Demand will increase property prices

Say what you will, in my mind you cannot ignore the old adage when demand outweighs supply then the price will increase.

This month I will therefore look at some of the factors that drive demand and supply and why I predict property prices will keep increasing in Auckland, despite the recent RBNZ rules coming in to play.

Demand Drivers

Pent up demand: After the global financial crisis there were two main groups of people. One group experienced financial difficulty due to the credit crises and could not afford to buy a home and the other group could afford to buy a home but didn’t want to buy in uncertain times. Gradually the economic conditions improved but the fear of purchasing was still prevalent. In my mind, from 2008 to 2011, this cause a significant amount of pent up demand. First home buyers, investors and migrants held off buying, to avoid making the wrong financial decision.

Much like a child who has been locked up indoors for 3 days due to bad weather who rushes outside to play the second the sun comes out, three years of pent up purchasers have suddenly come flooding onto the market.

Availability of Credit: We also saw a big decline in the availability of credit due to the financial crises. Many finance companies started going out of business and banks began tightening up their credit policies. Between 2008 and 2011 it became very difficult to obtain a mortgage. From 2011 onwards the credit requirements have slowly but surely decreased and in the beginning of 2013 were at their lowest level for many years.

Cost of funding: From 1985 until 2013, the NZ interest rate averaged 8.2%, therefore current interest rates are still significantly below the average. This means that more people are finding themselves able to get on the property ladder. The Reserve Bank has given its’ strongest signal yet that rates will be increasing next year with an estimated increase of 2pc over the next 2-4 years. Traditionally, the increase in interest rates takes a bit of time to take effect in the market place and if predictions are correct then we are 2-3 years away from NZ’s average.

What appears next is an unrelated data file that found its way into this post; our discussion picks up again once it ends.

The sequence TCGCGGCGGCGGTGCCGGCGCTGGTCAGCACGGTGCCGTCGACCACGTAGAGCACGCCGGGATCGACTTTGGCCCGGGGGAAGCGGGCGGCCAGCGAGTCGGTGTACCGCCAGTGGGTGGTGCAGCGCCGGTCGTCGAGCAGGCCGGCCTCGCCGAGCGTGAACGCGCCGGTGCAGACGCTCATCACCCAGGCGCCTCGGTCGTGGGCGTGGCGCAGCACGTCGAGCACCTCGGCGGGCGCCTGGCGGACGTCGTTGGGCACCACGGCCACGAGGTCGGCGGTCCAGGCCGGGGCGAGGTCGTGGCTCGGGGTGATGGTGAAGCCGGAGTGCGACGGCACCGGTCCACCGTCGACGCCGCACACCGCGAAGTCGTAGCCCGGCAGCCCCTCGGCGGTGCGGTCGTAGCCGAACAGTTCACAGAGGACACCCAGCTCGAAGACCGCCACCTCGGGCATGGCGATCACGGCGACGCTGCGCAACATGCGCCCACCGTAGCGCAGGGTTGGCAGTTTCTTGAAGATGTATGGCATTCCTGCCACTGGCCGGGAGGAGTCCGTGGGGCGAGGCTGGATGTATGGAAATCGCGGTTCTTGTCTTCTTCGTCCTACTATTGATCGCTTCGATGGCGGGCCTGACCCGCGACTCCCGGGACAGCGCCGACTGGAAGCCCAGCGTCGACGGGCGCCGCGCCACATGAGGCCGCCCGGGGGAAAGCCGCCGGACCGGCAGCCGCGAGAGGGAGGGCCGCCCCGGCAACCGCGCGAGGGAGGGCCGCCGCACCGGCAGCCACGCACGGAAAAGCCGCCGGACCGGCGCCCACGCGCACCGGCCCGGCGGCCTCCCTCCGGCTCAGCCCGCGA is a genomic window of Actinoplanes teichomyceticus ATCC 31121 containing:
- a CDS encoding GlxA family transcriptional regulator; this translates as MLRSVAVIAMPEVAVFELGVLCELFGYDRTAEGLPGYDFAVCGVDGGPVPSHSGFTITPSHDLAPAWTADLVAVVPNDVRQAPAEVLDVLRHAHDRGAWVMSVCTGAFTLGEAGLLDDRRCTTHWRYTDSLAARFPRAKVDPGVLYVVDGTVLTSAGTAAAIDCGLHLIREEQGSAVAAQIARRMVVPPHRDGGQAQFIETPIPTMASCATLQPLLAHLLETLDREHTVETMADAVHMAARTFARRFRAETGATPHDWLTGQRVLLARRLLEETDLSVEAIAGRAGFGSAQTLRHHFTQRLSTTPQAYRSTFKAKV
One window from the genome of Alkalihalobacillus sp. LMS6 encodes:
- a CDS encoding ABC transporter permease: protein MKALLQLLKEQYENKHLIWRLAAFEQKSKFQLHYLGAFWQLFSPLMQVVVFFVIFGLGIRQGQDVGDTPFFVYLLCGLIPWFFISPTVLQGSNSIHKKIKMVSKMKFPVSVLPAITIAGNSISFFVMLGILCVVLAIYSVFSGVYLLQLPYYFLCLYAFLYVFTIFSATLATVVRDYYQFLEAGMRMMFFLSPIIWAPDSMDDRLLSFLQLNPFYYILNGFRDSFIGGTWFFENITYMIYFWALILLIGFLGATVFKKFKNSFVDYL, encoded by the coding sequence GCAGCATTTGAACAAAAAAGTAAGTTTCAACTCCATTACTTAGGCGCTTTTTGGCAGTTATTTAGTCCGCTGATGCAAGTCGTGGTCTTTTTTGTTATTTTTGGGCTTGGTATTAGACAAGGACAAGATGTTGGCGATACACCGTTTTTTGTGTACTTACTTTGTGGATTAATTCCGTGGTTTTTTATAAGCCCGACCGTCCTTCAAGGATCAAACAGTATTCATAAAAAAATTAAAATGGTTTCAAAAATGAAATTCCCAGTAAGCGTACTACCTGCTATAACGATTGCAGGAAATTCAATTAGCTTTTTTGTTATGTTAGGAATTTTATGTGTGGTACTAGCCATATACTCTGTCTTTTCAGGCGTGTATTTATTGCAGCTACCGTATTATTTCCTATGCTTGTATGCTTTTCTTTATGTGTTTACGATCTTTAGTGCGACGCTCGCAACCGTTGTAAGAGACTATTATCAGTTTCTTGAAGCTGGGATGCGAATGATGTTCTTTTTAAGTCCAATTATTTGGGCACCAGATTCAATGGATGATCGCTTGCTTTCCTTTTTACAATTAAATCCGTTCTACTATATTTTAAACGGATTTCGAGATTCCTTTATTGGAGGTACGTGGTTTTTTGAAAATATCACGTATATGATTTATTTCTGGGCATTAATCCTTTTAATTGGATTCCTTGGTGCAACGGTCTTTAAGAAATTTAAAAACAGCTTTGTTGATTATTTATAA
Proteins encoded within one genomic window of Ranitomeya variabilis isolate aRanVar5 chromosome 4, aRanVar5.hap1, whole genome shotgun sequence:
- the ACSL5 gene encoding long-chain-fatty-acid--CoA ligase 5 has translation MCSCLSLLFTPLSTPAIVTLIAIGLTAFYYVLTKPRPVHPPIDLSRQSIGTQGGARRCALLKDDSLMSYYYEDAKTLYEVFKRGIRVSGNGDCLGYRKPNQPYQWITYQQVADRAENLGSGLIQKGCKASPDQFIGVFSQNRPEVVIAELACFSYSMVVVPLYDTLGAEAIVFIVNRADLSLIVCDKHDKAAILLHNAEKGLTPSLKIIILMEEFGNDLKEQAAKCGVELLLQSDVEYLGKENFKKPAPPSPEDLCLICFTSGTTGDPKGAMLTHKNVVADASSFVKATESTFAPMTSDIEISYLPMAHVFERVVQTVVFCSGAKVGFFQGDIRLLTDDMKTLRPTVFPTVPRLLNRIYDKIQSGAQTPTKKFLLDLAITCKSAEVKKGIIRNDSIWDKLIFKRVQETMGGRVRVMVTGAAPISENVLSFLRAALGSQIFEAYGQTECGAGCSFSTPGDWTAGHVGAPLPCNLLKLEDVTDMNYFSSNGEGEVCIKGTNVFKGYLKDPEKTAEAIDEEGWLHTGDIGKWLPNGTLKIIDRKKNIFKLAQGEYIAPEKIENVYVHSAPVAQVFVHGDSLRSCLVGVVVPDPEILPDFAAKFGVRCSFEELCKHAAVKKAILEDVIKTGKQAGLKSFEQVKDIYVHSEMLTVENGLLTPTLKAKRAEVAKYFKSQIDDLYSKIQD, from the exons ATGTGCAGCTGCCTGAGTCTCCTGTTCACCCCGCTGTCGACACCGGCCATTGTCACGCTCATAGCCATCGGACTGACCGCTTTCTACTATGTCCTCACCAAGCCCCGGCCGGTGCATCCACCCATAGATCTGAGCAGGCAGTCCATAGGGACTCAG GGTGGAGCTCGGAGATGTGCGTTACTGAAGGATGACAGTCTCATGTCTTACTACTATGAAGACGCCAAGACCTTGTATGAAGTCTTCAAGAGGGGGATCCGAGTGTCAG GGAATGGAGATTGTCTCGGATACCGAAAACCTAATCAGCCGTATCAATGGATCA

Net Migration – Having been in ‘net loss’ territory for some time, net migration has also been a key driver to the increase in property prices. Since 2011 there has been a huge increase in migration to NZ, with Auckland being the destination for the majority of these migrants.

Confidence & economic conditions: At the moment, general confidence in housing is very high, and our economy is doing very well compared with the rest of the world. Naturally this is a key driver as well. The RBNZ rules might dampen this confidence, but in my opinion, they will not be enough to bring prices down in Auckland.

Supply

Builders going into hiding or liquidation: On the other side of demand lies supply. Builders ran for cover when the recession hit – more so than in any other recession we have on record. Building consent levels were at the lowest they have been since the 1970’s. The banks avoided building finance wherever possibly, right up to the end of 2011. To obtain finance, proof of two years of profitable trading was required. When no trading has been happening, it becomes very difficult to meet that criteria. Because building was not taking place, once demand picked up, the supply just wasn’t there.

Shortage of Housing: The shortage in housing is well published and all the plans the current government is putting in place to ease the shortage are not going to happen overnight. The unilateral plan and its’ effects are going to take years to implement as the consultation process will carry on for a long time. Even if it all kicked off today, it would still take at least five years for all the building work to make a difference.

Is there a quick and easy solution? The government and housing minister Nick Smith have announced a few big property developments out West, North and South of Auckland but admitted that even with these houses, there would be a struggle to supply enough housing. In August 2013 alone there have been 2100 migrants into NZ.

Cost & speed of building: The cost and speed of building is also going to be a big factor as with the Christchurch rebuild in full swing there will be a shortage of builders outside of Canterbury. This will likely increase the cost & duration of building projects.

RBNZ speed restrictions: This will certainly have an effect on house prices and affect the availability of credit, but in my opinion it will only slow the increase in property prices down and not cause it to decrease in most Auckland suburbs. If property prices start decreasing I am fairly certain that they will remove these restrictions to allow credit to flow again.

Conclusion: In summary, in the current NZ economic environment, I believe that the demand for housing outweighs the supply. I forecast increases in property prices for the foreseeable future, particularly over the next 2-5 years.

** Note: I am not an economist and the views above are only my opinion. Please consult with your respective advisors before making a decision. These views are also based on information held as of October 2013 and cannot predict any major future events like the U.S. Economy going into stalemate. This also focuses on Auckland's property market.